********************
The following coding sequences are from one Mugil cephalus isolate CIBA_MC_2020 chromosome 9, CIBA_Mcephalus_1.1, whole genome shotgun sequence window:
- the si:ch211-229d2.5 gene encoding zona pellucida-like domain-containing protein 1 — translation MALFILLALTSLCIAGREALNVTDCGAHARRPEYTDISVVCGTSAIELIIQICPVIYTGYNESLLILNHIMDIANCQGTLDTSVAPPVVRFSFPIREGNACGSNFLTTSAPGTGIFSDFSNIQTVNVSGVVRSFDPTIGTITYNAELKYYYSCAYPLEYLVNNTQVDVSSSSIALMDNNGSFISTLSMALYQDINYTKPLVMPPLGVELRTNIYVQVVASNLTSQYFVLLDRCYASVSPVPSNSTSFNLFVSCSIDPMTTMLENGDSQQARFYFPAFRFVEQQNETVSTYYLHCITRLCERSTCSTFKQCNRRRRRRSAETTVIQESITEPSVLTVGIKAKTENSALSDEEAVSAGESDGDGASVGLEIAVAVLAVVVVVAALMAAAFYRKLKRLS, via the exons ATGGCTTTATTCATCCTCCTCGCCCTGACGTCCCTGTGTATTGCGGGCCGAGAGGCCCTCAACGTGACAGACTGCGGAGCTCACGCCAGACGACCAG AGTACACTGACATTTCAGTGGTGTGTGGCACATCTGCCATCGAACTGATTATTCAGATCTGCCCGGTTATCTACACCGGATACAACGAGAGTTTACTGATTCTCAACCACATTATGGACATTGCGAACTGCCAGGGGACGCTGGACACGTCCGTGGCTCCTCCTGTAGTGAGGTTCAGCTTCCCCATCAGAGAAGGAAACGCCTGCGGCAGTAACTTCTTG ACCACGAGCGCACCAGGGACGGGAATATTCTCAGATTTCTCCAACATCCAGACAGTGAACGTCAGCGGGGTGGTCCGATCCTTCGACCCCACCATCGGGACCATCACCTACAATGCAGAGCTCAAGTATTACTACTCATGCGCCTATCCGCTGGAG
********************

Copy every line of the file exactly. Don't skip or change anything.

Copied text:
The following coding sequences are from one Mugil cephalus isolate CIBA_MC_2020 chromosome 9, CIBA_Mcephalus_1.1, whole genome shotgun sequence window:
- the si:ch211-229d2.5 gene encoding zona pellucida-like domain-containing protein 1 — translation MALFILLALTSLCIAGREALNVTDCGAHARRPEYTDISVVCGTSAIELIIQICPVIYTGYNESLLILNHIMDIANCQGTLDTSVAPPVVRFSFPIREGNACGSNFLTTSAPGTGIFSDFSNIQTVNVSGVVRSFDPTIGTITYNAELKYYYSCAYPLEYLVNNTQVDVSSSSIALMDNNGSFISTLSMALYQDINYTKPLVMPPLGVELRTNIYVQVVASNLTSQYFVLLDRCYASVSPVPSNSTSFNLFVSCSIDPMTTMLENGDSQQARFYFPAFRFVEQQNETVSTYYLHCITRLCERSTCSTFKQCNRRRRRRSAETTVIQESITEPSVLTVGIKAKTENSALSDEEAVSAGESDGDGASVGLEIAVAVLAVVVVVAALMAAAFYRKLKRLS, via the exons ATGGCTTTATTCATCCTCCTCGCCCTGACGTCCCTGTGTATTGCGGGCCGAGAGGCCCTCAACGTGACAGACTGCGGAGCTCACGCCAGACGACCAG AGTACACTGACATTTCAGTGGTGTGTGGCACATCTGCCATCGAACTGATTATTCAGATCTGCCCGGTTATCTACACCGGATACAACGAGAGTTTACTGATTCTCAACCACATTATGGACATTGCGAACTGCCAGGGGACGCTGGACACGTCCGTGGCTCCTCCTGTAGTGAGGTTCAGCTTCCCCATCAGAGAAGGAAACGCCTGCGGCAGTAACTTCTTG ACCACGAGCGCACCAGGGACGGGAATATTCTCAGATTTCTCCAACATCCAGACAGTGAACGTCAGCGGGGTGGTCCGATCCTTCGACCCCACCATCGGGACCATCACCTACAATGCAGAGCTCAAGTATTACTACTCATGCGCCTATCCGCTGGAG